Discuss the hazards of nonoccupational exposure to lead dust and fumes in the United States. People discovered the ease with which lead metal could be molded into useful objects thousands of years ago. Before long, ancient medical writers began describing myriad occupational health problems suffered by heavily exposed lead miners and smelters. In time, health problems from nonoccupational exposure to lead at lower doses were also discovered.
In your response, address the following:
Discuss the adverse health effects of lead that occur at high levels of exposure in the context of a poisoning case. Review briefly a famous nonoccupational lead poisoning (plumbism) case from the past and list the health problems due to lead that this individual suffered.
Contrast the symptoms from high lead exposure to the adverse health effects of lead that occur at lower levels of exposure.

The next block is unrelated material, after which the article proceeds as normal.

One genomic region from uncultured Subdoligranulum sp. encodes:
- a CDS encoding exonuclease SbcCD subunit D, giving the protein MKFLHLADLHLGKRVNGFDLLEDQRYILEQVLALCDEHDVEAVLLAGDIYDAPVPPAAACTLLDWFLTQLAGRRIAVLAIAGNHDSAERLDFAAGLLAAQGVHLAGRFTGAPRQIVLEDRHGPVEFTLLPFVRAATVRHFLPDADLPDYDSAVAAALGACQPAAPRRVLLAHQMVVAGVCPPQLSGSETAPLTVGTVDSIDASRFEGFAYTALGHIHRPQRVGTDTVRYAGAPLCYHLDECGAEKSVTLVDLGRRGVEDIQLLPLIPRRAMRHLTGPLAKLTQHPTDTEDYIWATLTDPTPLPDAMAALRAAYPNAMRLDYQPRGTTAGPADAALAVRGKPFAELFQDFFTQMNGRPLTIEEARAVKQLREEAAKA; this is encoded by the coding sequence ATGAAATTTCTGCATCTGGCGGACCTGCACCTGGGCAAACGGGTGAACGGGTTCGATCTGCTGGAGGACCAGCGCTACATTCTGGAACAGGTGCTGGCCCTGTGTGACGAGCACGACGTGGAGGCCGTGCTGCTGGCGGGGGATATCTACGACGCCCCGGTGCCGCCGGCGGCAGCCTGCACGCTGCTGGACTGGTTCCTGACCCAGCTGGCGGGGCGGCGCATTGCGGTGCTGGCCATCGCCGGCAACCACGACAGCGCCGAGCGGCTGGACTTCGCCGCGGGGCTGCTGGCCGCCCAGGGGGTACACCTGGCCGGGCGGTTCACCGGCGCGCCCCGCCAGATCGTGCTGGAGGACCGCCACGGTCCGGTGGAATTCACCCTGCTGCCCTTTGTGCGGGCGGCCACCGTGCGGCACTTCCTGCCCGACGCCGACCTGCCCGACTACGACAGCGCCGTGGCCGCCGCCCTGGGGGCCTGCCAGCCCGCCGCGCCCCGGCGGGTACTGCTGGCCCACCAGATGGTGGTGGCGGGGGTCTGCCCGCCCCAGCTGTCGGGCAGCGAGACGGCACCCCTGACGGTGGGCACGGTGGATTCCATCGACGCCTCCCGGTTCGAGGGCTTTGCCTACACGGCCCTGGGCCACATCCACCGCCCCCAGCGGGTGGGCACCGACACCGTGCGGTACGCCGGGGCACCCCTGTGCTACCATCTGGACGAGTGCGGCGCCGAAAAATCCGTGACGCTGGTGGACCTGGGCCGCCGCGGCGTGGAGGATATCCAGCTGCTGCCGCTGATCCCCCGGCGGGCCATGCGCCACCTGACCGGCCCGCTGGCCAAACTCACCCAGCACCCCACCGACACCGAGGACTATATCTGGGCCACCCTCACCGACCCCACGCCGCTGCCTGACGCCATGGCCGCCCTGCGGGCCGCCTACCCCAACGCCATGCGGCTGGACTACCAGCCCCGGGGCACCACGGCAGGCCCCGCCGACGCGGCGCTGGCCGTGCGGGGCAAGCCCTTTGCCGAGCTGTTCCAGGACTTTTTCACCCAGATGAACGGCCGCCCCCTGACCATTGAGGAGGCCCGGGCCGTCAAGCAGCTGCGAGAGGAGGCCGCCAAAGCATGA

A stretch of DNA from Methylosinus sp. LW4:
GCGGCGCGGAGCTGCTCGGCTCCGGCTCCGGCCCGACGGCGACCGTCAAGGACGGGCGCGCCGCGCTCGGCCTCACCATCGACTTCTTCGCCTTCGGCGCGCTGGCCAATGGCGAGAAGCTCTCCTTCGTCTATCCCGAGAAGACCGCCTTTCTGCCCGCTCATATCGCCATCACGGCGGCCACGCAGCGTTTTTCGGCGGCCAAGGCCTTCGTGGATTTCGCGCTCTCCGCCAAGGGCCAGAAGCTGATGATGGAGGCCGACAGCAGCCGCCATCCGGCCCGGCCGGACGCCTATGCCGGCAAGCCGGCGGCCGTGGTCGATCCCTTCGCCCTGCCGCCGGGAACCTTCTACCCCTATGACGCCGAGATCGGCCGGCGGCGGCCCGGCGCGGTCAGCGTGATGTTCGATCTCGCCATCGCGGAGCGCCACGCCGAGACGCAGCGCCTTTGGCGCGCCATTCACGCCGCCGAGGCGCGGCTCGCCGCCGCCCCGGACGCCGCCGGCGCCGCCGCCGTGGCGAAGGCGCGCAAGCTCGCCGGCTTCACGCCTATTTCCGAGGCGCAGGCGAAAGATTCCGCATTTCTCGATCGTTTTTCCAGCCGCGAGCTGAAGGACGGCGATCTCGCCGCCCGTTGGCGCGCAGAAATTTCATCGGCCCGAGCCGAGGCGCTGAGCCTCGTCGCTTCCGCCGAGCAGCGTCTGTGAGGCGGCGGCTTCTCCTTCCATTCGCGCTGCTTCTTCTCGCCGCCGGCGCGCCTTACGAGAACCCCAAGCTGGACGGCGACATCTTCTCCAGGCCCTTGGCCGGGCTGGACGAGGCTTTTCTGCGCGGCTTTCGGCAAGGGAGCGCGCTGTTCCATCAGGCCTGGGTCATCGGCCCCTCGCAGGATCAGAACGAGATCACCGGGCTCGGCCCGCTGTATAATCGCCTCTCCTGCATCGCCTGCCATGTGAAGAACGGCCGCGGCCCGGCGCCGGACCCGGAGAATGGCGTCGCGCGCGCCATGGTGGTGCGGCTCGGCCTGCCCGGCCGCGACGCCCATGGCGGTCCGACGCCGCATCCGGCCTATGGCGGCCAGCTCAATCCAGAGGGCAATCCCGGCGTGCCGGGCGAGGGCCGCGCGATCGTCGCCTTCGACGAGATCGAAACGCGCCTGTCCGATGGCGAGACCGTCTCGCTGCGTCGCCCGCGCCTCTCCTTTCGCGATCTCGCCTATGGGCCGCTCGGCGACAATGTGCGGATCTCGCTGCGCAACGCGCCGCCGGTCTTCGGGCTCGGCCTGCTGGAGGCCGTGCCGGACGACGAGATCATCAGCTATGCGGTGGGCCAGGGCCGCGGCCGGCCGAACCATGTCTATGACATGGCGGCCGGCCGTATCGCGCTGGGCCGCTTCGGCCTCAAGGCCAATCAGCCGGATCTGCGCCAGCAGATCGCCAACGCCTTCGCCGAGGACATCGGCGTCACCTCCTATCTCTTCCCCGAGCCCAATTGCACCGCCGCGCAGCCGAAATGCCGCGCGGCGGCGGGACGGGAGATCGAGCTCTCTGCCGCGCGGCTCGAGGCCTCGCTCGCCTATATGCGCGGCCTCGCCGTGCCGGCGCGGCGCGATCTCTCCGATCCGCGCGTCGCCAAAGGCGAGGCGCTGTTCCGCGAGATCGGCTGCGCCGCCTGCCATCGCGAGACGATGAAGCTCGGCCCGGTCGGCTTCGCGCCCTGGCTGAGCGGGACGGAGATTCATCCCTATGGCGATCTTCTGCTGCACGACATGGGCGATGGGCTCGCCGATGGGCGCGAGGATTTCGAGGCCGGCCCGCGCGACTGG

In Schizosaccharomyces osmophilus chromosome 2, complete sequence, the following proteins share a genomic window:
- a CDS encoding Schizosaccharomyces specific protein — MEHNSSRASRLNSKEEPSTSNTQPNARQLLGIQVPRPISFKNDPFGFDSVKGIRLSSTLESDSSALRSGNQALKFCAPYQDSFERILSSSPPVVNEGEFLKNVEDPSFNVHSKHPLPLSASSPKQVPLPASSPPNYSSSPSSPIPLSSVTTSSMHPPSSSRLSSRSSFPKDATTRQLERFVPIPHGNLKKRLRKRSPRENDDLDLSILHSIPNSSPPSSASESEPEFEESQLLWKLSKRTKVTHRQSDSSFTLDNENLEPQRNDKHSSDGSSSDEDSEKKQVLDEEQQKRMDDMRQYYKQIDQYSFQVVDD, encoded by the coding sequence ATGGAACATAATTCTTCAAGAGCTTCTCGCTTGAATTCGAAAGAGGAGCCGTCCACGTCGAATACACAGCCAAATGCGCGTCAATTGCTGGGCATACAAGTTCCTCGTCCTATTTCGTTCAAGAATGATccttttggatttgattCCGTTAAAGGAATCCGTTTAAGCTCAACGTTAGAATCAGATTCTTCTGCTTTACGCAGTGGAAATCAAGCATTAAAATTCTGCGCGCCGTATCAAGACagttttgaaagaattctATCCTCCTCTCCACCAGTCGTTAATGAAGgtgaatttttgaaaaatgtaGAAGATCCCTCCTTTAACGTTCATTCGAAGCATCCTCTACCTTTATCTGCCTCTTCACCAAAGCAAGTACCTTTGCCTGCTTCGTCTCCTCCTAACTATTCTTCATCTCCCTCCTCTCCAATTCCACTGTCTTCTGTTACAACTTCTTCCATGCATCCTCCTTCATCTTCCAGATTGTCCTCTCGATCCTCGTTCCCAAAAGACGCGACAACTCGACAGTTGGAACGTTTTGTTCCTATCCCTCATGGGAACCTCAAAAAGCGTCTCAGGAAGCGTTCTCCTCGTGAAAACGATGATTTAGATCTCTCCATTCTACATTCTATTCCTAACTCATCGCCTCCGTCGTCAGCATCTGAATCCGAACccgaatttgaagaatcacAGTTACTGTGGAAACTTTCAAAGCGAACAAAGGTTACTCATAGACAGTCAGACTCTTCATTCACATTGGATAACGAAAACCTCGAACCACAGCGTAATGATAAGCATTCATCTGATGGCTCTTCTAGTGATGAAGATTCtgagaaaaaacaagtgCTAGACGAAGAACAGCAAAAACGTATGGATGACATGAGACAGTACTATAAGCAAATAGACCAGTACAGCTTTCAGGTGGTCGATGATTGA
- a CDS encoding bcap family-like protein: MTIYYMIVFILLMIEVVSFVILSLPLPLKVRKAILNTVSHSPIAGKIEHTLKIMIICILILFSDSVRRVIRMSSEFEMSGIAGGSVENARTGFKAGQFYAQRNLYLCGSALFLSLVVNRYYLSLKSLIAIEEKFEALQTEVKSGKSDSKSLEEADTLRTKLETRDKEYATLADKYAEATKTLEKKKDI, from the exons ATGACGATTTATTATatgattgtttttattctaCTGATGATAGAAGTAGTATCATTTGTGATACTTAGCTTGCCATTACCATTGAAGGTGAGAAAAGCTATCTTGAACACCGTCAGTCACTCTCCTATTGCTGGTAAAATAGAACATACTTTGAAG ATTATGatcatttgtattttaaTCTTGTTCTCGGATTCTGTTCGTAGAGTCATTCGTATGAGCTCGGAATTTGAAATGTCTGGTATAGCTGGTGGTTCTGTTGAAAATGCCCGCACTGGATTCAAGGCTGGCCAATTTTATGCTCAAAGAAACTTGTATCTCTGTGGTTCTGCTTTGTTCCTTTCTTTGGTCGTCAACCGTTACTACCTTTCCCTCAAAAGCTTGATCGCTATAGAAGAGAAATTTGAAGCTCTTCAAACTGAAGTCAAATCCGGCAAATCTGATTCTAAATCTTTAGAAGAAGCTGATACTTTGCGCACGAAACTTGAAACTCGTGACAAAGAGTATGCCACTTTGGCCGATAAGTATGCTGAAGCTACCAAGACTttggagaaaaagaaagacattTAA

Describe one way in which nonoccupational exposure to lead occurs in the United States today through drinking, eating or other ingestion, or through breathing. Give an example of a typical exposure scenario for the route of exposure you choose.
Review the key public health preventive strategies used in the United States to prevent illness from lead exposure for the route of exposure you choose. Include primary prevention (stopping the exposure from occurring) and secondary prevention (detecting lead-exposed persons, treating them when medically warranted, and preventing additional exposure in the future).